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Russia Is Becoming More North Korean

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In the summer of 1990, I walked on Red Square’s cobblestones for the first time and took in the Kremlin’s solid red brick walls and the curvy candy cone of St. Basil’s Cathedral. It was a picture-perfect day. I was twenty-two and in awe. To my right, Lenin’s tomb, the spot Putin sat at this week to observe the May 9 Victory parade. Just behind the tomb is Stalin’s grave.

At its best, Russia has a European rhythm that is off just a beat from what you expect, like Red Square itself. That is the magic that produces Tolstoy, Bolshoi ballerinas, and Russian rappers like Monetochka (which means “small change”), who I am listening to as I write this. Conversations with Russian friends are a delight. They often better understand the full range of human behavior, from elevated to beastly.

At its worst, Russia murders its citizens and neighbors. Below is Putin earlier this week on Red Square. Putin has killed tens of thousands of Russians and Ukrainians in an effort to replace Ukrainian President Zelenskyy with someone more pliant, along the lines of Belarus’s Lukashenko, sitting a few places down from Putin and wearing sunglasses. Listen to my conversation with Georgian civil rights advocate Dachi Imedadze to get a sense of what it feels like to live next to Russia.

Photo: Sputnik, Gavriil Grigorov

Putin has turned Russia into a pariah state, at least in the West. More sanctions have been applied to Russia than North Korea. The shift in the perception of Russia from a country on the right side of history (following WW2 and then Gorbachev) to the wrong side probably began in 2008 when the Kremlin invaded South Ossetia (north Georgia).

Countries get off course. If it can happen in Germany (1930s) and Russia and Rwanda (1990s) and Chile (1970s) and Italy (1930s) and Cambodia (1970s) and China and…it can happen anywhere, including the US, which came close to spinning out of control on January 6. The root issue is that people have trouble accurately understanding evolving reality. It’s the same reason financial markets are inefficient.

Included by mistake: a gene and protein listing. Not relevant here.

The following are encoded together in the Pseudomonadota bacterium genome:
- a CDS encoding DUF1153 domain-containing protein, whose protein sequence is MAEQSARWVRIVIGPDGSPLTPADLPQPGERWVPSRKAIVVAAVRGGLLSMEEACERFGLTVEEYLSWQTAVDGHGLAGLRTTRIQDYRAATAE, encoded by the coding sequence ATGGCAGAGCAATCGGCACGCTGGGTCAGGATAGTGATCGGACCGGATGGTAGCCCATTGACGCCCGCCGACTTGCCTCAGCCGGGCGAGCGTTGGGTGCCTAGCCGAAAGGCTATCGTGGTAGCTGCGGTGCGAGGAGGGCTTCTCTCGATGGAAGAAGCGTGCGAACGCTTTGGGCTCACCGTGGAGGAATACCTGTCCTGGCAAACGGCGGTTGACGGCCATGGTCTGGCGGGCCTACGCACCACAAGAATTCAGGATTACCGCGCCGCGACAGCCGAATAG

For investors, losing money is a painful but necessary indication they hold a distorted sense of reality. For countries, changes in living standards are also instructive but often take time before they become obvious. Based on the numbers and a few simple assumptions, it looks to me like the Western sanctions are working to change Russia’s reality. Russian military spending is rising at the same time that raw materials revenue is falling, which is what the goal was. Below I describe:

a) how Russia veered off course and

b) current Russian economic conditions and

c) warning signs the US is also off course.

Veering Off

In the 1990s, Russia was chaotic but hopeful. Recall, there was not one but two coup d’etats (1991 and 1993) and in each case, the Soviet retrograde forces lost. After the Berlin Wall fell, tens of millions of people slipped off the Kremlin’s yoke. “Gorbachev was the greatest leader ever,” one Romanian acquaintance told me. Many Russians disagree, perhaps because inflation and corruption followed disintegration. When I lived in Moscow, cops with machine guns pulled me over at gunpoint and extracted bribes.

Putin is as corrupt as they come. While I was writing articles in Moscow, he was selling metals on the black market out of the St. Petersburg mayor’s office. He is a pathological liar. Yet, in this facility, he is less an exception than a stand-out student. In the Soviet Union, Russians were trained to lie. Students recited the miracles of Marixm-Lennism and then watched their parents hunt for toilet paper and salami.

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